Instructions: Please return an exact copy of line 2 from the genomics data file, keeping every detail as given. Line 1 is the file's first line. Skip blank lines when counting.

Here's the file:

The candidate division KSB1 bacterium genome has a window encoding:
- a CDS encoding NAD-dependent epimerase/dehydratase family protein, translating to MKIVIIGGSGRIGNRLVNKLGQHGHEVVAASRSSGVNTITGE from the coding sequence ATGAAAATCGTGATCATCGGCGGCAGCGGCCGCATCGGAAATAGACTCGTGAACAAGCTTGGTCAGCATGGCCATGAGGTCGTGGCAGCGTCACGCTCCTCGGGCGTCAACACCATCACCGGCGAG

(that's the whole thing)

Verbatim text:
- a CDS encoding NAD-dependent epimerase/dehydratase family protein, translating to MKIVIIGGSGRIGNRLVNKLGQHGHEVVAASRSSGVNTITGE from the coding sequence ATGAAAATCGTGATCATCGGCGGCAGCGGCCGCATCGGAAATAGACTCGTGAACAAGCTTGGTCAGCATGGCCATGAGGTCGTGGCAGCGTCACGCTCCTCGGGCGTCAACACCATCACCGGCGAG